Recent events have flagged two main issues in court: the right of an accused to get bail and the need for custodial interrogation by probe agencies. Although the maxim that ‘bail is the rule, and jail is an exception’ has held sway since the times of the noted jurist, Justice V.R. Krishna Iyer, and the courts have been generally liberal in granting bail (this includes pre-arrest or the so-called ‘anticipatory bail’), the growing volume of crime and the dexterity of many offenders have induced a certain change in judicial thinking. Courts at all levels now believe that granting bail cannot be a routine and mechanical process, and that certain cases deserve an application of mind while ordering bail. This slight shift in stance has led to lengthy hearings before a bail application is disposed of. It has rightly invited adverse comments that while the application of an ordinary offender is summarily rejected, the rich and the famous are able to persuade judges to devote several sittings to decide the fate of their bail application.

In fairness to courts, however, they now demand and peruse prosecution documents to satisfy themselves that no injustice has been done to a bail applicant. When this is the case, neither the prosecution nor those accused can complain of judicial caprice or arbitrariness in the matter.

Custodial interrogation

There is also controversy over the need for custodial interrogation of an accused person. The complexity of present day crime and the ease with which the many details of a crime can be hidden enhance the need for custodial examination. While courts are convinced of its utility, nevertheless, they are circumspect and sparing in granting such custody. Investigators have been pilloried over this because of possible misuse in questioning under controlled conditions. Custodial questioning is with a view to getting details which have not been obtained earlier under routine examination. It would not be fair to say that such custody is sought only to humiliate an accused person. Police custody casts a serious responsibility on the investigating officer. Any pressure tactics or attempted physical violence (the usual thing in the past) on the person in custody is fraught with serious consequences as far as the investigator is concerned. This must amplify the fact that a request for custodial interrogation is made after due evaluation of the pros and cons. When there are reasonable guarantees, including accountability to the judiciary for civilised treatment of an accused in police custody, I wonder why there is a hue and cry when an accused person is required to be held in police custody for a few days.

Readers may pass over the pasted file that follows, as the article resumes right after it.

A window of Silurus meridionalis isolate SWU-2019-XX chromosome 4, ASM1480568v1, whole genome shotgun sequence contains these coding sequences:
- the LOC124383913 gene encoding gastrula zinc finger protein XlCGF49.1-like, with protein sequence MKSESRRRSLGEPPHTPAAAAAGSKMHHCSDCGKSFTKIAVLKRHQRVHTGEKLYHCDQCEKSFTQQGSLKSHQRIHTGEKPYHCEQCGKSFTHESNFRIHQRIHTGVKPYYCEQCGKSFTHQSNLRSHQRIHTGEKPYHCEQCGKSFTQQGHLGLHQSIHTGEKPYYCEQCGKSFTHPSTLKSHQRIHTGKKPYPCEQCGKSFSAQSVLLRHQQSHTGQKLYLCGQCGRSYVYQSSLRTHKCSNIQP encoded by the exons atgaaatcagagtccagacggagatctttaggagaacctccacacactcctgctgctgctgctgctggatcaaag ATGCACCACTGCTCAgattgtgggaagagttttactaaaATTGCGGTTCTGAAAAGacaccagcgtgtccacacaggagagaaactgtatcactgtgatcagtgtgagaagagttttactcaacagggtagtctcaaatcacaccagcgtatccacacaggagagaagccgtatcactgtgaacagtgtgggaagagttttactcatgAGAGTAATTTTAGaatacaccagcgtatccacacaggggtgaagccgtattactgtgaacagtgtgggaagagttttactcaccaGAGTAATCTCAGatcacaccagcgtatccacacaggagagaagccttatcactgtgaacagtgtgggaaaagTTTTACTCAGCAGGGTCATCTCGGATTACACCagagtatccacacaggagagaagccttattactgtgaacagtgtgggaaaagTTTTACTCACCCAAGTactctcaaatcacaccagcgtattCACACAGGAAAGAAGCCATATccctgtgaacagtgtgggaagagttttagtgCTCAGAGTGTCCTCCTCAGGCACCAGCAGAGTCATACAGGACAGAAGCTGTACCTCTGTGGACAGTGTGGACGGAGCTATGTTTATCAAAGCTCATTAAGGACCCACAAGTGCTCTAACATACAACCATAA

Criminal law and its contours are evolving. It is easy to criticise and accuse police agencies charged with efficient solving of crime with arbitrariness. They are carrying out an extremely difficult job under “pressure cooker conditions”. The attempt should not be to choke them. Rather, the accent should be on allowing them more freedom to be professional without diluting the controls that are already in place.

R.K. Raghavan is a former CBI Director

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Printable version | Feb 27, 2021 2:07:41 PM |